Ecotourism has expanded beyond the idea of being only for the “environmentally responsible” traveler. In the past, there was a negative connotation with this idea, but luckily, this is changing. Traveling with an eco-friendly group also doesn’t mean that you’ll be stuck with a bunch of tree-huggers and hippies. Ecotourism appeals to a wide range of travelers who vary in age, background and culture who happen to share a common thread of making consciously “better” choices while away from home and a desire to explore in nature. Travelers who wish to be a part of the ecotourism movement have the opportunity to connect with people who they probably would not have had the chance to otherwise.

Traveling in an eco-friendly fashion also doesn’t mean that you have to sacrifice luxury, if luxury is what you are seeking while on your trip. Again, there is often a misconception that environmentally sustainable travel means primitive accommodations, basic cuisine and a general lack of comfort. Many modern hotels and resorts that have been built for the purpose of ecotourism are actually very high-end, and offer all of the services that any resort might.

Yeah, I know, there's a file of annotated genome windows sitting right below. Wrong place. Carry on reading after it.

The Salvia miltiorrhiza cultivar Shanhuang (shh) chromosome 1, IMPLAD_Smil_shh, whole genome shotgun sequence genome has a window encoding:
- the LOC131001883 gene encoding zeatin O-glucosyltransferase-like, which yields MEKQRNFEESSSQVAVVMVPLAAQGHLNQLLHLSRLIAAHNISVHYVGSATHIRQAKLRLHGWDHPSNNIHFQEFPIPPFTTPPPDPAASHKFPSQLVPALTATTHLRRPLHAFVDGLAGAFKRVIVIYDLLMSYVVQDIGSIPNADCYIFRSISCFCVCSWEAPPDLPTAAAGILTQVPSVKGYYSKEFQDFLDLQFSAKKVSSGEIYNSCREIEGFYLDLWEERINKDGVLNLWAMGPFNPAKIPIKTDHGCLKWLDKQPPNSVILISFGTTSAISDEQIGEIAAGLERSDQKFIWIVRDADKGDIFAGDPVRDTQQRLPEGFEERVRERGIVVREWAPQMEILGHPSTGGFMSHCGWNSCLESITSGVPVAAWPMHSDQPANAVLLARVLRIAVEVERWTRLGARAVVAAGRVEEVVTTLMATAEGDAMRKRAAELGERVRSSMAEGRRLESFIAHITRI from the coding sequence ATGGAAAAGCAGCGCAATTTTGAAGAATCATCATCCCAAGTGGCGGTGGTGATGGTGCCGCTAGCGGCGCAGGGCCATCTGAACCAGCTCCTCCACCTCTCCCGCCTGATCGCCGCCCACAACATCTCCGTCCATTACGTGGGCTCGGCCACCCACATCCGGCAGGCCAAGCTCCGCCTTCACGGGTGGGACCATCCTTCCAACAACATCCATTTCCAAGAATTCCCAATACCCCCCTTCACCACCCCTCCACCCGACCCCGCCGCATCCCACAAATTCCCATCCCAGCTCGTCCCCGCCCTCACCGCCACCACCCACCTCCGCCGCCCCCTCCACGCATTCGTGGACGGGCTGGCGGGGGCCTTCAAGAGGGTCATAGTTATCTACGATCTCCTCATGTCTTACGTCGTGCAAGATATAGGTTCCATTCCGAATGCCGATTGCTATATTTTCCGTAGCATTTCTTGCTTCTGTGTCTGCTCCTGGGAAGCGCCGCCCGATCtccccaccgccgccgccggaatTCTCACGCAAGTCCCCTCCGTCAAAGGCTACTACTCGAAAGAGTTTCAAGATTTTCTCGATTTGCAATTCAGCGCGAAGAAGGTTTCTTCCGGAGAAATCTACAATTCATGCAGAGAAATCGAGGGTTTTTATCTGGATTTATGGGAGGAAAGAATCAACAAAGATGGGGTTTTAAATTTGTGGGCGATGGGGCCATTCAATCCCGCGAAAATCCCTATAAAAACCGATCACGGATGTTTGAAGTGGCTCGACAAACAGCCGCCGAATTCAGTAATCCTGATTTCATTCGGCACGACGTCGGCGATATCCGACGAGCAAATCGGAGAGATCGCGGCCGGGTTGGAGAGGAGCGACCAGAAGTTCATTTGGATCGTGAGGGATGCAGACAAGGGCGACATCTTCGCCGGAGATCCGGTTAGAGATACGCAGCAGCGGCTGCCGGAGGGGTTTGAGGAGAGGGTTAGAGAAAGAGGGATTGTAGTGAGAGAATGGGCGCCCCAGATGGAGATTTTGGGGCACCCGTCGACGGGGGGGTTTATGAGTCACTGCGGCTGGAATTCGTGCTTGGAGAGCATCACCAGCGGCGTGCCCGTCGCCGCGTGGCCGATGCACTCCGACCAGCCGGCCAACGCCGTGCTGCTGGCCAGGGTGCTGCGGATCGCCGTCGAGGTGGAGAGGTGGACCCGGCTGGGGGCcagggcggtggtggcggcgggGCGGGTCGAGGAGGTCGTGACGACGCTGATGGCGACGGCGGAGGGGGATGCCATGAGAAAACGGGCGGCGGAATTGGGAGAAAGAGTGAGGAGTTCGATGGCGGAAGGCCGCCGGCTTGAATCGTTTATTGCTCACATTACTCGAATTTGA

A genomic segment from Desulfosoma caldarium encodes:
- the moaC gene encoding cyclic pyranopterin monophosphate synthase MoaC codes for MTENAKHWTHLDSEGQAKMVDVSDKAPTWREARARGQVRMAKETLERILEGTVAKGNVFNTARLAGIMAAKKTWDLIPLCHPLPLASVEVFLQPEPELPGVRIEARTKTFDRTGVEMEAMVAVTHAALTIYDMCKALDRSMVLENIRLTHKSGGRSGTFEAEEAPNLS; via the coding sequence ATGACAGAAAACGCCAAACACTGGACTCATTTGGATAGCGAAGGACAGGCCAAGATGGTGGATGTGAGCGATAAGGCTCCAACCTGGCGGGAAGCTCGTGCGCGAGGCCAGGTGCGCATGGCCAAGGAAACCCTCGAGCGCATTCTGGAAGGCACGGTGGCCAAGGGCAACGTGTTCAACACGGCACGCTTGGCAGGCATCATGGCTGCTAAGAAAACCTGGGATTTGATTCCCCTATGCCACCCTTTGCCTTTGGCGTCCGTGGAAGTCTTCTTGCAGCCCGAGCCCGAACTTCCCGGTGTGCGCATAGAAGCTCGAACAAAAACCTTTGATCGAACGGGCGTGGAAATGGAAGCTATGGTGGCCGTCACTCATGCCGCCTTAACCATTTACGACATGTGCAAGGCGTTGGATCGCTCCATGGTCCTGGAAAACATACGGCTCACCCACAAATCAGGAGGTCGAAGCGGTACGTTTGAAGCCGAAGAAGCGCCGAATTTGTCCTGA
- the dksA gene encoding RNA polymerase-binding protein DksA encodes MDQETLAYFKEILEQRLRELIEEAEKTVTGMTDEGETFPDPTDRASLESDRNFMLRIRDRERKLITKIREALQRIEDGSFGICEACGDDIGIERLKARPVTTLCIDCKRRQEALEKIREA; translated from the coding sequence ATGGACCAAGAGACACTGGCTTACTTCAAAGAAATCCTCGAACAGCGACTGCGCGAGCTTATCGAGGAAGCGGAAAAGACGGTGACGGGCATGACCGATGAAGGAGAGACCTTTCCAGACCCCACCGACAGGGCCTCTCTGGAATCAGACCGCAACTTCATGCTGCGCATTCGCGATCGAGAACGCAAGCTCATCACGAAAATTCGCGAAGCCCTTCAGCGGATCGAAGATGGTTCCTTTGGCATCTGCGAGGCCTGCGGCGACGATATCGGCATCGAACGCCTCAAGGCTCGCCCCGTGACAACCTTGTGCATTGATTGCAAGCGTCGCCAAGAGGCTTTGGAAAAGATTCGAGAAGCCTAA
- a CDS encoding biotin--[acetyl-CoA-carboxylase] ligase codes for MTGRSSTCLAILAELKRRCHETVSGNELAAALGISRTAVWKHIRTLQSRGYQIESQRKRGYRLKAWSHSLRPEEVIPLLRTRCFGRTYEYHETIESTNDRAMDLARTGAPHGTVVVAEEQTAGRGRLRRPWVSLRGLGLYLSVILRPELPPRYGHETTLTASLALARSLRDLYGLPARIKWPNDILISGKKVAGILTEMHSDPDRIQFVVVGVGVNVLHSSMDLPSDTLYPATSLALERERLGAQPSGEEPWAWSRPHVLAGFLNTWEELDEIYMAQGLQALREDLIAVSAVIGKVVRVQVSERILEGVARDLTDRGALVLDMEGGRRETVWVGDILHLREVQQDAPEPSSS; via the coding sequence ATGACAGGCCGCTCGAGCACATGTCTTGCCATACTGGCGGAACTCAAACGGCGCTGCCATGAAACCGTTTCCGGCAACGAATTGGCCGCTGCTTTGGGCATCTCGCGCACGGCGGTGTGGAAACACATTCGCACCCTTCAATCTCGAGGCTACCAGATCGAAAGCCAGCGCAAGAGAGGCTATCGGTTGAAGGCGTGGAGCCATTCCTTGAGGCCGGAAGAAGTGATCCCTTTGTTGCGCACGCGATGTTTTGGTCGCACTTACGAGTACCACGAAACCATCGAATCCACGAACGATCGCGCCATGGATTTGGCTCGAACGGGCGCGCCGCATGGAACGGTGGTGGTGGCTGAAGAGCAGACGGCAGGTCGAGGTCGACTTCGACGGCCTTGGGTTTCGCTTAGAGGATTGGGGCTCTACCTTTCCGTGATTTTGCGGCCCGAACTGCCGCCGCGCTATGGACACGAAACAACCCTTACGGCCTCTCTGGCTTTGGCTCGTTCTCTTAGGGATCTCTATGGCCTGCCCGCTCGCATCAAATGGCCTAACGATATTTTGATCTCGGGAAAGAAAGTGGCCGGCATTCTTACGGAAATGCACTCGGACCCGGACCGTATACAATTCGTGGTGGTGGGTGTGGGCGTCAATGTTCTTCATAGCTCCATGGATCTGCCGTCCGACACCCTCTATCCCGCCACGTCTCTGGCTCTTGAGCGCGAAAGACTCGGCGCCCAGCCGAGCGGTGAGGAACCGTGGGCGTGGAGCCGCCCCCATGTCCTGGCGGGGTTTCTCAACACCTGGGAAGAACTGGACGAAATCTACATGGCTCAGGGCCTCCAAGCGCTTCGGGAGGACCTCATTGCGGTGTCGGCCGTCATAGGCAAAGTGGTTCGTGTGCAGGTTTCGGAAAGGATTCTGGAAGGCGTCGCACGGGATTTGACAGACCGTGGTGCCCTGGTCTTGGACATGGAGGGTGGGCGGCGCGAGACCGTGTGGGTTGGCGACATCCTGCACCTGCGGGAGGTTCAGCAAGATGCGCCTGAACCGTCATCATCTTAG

Many of the world’s most fascinating natural attractions are located in less-developed countries, making them hard to access or seen as inaccessible by travelers. Ecotourism works to not only connect people with these natural wonders, but also provides an economic boost for the destination in which these places are. Biodiversity exposure and conservation has played a major role in engaging governmental agencies of developing nations to be a part of the ecotourism movement. So first, revenue is generated by ecotourism companies and guide services. They seek out remote locations that tourists might be intrigued by. Then, locals of that destination are provided with work opportunities, as lodging, transportation and logistical planning has to be established. Travelers with money to spend arrive in these places, stimulating the local economy and bringing foreign exchange- affording the government to pour some of these funds into both operating and protecting these natural habitats. The WTO notes that tourism is the world’s largest employer, and be it directly or indirectly, it generates 200 million jobs. Opportunities for employment are brought to remote and sometimes desperate regions. The richest resources are often in the poorest places, so this can be a major boost for ecotourism destinations.